13 Nov 2015 16:00pm
WINDHOEK, 13 NOV (NAMPA) Countries in the SADC region are working towards finalising guidelines for the implementation of performance-based and area-wide maintenance contracts in the road sector.
Delegates from Namibia, South Africa, Mozambique, Tanzania and Angola held a workshop here on a draft of guidelines for performance-based contracting for Southern Africa Development Community (SADC) member countries. The meeting commenced on Wednesday and ended Friday.
Speaking at a media conference here on Friday, the president of the Association of Southern African National Road Agencies (Asanra), Conrad Lutombi explained it will cost Asanra US dollars 104 000 (about N.dollars 1.48 million) to implement this method.
Lutombi is also the Chief Executive Officer of Namibias Roads Authority (RA).
Asanra is a forum for networking on policy formulation and technical exchange among industry and professionals in the transport sector. It affords members the opportunity to share and exchange experience and innovative ideas, hence establishing mutually agreed best practices.
Todays new generation of roads agencies face the very challenging task of managing road networks in an optimal manner due to scarce financial resources because of competing national priorities. In an attempt to improve service delivery, some roads authorities have moved, or are considering a move to alternative forms of maintenance contracting, including performance-based and area-wide maintenance contracts, he noted.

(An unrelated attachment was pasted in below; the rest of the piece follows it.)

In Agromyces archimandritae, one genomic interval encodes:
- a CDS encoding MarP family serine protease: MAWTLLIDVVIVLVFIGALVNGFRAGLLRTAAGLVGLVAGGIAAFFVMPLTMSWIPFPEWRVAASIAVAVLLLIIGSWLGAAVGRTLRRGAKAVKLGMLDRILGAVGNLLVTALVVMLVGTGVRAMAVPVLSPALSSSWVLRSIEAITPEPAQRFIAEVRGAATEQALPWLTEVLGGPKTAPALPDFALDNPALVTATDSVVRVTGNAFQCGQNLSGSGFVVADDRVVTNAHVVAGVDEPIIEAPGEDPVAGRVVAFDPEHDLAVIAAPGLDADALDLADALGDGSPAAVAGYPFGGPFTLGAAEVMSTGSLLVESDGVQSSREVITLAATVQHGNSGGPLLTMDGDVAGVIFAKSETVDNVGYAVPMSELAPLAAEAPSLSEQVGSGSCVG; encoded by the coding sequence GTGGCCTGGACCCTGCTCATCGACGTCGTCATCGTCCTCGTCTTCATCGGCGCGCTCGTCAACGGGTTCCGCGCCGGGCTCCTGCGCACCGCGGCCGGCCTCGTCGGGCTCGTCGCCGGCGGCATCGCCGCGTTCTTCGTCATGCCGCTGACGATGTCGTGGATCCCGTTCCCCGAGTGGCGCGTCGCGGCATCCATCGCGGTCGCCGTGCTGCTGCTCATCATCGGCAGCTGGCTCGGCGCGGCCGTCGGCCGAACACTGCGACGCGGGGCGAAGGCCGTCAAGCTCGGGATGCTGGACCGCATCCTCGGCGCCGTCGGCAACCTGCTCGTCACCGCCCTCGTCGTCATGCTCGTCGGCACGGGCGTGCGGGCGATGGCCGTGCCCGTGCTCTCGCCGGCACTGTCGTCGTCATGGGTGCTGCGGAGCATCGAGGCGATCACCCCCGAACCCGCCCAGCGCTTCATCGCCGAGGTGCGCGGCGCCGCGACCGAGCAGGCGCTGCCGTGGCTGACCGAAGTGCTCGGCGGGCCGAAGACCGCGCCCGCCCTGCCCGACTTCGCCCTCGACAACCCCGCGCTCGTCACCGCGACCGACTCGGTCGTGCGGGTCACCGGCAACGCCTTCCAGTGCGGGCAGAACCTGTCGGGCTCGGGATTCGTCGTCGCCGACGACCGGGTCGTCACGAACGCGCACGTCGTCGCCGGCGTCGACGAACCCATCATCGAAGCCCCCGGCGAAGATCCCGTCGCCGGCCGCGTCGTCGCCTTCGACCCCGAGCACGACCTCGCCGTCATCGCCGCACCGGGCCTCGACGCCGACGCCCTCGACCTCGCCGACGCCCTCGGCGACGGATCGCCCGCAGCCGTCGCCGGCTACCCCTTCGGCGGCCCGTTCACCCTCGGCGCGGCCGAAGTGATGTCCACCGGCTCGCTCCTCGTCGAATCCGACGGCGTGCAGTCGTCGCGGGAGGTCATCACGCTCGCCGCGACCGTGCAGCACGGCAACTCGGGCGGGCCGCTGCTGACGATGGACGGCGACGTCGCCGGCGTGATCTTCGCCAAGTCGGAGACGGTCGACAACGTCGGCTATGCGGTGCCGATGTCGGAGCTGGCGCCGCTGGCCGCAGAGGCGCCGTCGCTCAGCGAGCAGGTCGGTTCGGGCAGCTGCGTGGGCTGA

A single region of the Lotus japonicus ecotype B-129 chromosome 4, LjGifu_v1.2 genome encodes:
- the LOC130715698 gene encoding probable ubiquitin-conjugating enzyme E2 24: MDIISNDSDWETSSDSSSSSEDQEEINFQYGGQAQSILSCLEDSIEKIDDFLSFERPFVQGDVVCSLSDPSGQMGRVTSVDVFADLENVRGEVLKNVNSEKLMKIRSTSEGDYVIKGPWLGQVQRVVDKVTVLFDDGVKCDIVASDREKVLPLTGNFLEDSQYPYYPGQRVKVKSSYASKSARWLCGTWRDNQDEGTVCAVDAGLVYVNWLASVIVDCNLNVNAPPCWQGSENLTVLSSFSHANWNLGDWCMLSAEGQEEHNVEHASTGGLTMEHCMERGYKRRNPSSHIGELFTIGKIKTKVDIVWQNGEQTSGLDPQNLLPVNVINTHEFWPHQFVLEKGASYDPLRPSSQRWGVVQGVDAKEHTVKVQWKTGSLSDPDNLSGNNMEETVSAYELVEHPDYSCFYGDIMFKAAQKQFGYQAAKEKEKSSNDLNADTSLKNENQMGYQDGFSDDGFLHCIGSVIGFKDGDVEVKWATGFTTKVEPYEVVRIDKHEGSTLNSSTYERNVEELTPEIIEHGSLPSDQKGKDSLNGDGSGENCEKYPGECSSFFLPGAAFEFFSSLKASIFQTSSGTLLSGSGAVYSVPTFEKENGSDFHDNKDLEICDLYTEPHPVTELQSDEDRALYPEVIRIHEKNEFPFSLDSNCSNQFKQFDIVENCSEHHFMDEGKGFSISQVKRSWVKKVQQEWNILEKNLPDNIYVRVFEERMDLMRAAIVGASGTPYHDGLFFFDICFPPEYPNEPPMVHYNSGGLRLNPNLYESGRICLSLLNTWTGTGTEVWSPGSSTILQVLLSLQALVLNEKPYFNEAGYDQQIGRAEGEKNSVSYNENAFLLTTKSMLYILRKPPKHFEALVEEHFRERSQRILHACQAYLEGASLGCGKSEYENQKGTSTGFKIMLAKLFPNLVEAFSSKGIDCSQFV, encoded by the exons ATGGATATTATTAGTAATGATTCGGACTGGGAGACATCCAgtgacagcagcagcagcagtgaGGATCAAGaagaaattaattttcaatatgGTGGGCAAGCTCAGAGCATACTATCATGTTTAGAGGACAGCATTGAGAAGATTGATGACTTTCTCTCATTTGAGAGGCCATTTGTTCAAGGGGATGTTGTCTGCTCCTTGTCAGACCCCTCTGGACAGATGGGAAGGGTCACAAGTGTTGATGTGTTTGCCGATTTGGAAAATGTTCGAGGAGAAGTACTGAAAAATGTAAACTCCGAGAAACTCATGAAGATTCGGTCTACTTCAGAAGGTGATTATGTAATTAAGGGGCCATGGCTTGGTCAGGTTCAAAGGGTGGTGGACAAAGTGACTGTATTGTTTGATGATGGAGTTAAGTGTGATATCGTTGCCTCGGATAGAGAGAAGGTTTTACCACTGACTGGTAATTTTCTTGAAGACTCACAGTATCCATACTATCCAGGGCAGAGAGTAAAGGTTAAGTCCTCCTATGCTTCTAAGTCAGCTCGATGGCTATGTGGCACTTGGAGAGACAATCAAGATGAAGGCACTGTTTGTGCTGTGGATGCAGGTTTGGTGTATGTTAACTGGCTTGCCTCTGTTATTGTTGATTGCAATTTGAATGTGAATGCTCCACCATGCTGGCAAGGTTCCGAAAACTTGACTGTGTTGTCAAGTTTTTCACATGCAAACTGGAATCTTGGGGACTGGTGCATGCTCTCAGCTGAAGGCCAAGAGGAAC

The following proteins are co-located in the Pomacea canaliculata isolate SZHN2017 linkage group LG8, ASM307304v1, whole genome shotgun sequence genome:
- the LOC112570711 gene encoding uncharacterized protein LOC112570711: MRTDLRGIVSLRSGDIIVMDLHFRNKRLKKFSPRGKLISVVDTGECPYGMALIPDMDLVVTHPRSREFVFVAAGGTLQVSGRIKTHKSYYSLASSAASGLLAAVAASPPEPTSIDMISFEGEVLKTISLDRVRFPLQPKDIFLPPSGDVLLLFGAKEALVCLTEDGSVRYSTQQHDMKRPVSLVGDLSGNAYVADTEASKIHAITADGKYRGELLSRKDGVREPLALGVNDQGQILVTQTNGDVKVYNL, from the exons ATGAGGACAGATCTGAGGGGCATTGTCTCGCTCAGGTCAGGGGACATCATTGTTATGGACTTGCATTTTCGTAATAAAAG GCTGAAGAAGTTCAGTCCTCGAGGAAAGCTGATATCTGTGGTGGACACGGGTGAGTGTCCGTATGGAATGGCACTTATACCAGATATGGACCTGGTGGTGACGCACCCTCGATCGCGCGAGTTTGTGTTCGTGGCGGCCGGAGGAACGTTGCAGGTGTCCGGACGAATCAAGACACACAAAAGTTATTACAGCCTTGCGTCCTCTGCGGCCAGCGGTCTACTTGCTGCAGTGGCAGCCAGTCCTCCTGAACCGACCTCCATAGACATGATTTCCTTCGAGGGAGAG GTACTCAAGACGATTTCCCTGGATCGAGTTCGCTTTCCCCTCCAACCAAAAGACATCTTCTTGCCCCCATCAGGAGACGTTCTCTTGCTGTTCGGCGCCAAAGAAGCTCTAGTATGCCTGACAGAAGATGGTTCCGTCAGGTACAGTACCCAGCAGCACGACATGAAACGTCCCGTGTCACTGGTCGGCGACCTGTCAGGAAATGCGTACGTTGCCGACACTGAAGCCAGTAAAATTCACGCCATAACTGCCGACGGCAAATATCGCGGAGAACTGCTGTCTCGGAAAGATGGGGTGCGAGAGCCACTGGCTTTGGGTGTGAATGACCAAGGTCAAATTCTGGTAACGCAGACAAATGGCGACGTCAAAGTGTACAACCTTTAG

Explaining how the system currently works, Lutombi said traditional road maintenance is based on the amount of work to be done and the amount to be paid for various work items. In contrast, long-term performance-based road management and maintenance contracts define the minimum conditions of road assets that must be maintained by the contractor. They also define other services such as the collection and management of asset inventory data, emergency response and replies to public requests, complaints and feedback, he said.
Payment is based on how well the contractor manages to comply with the defined performance standards and not on the amount of work and number of services carried out. Performance-based contracts define the final product, not the amount of input in the work.
In a bid to implement this method in the region, Asanra appointed an implementation team under the auspices of its construction and maintenance standing committee to develop the guidelines for the implementation of performance-based and area-wide maintenance contracts in the SADC region.
This method has the great benefit of ensuring quality deliverance by the contractor, increased transparency and a reduction in the chance for corruption, added Lutombi.
Asanras main goal is enhancing regional policy coordination and road transport system integration in order to improve intra-regional road transport efficiency and lower transport costs.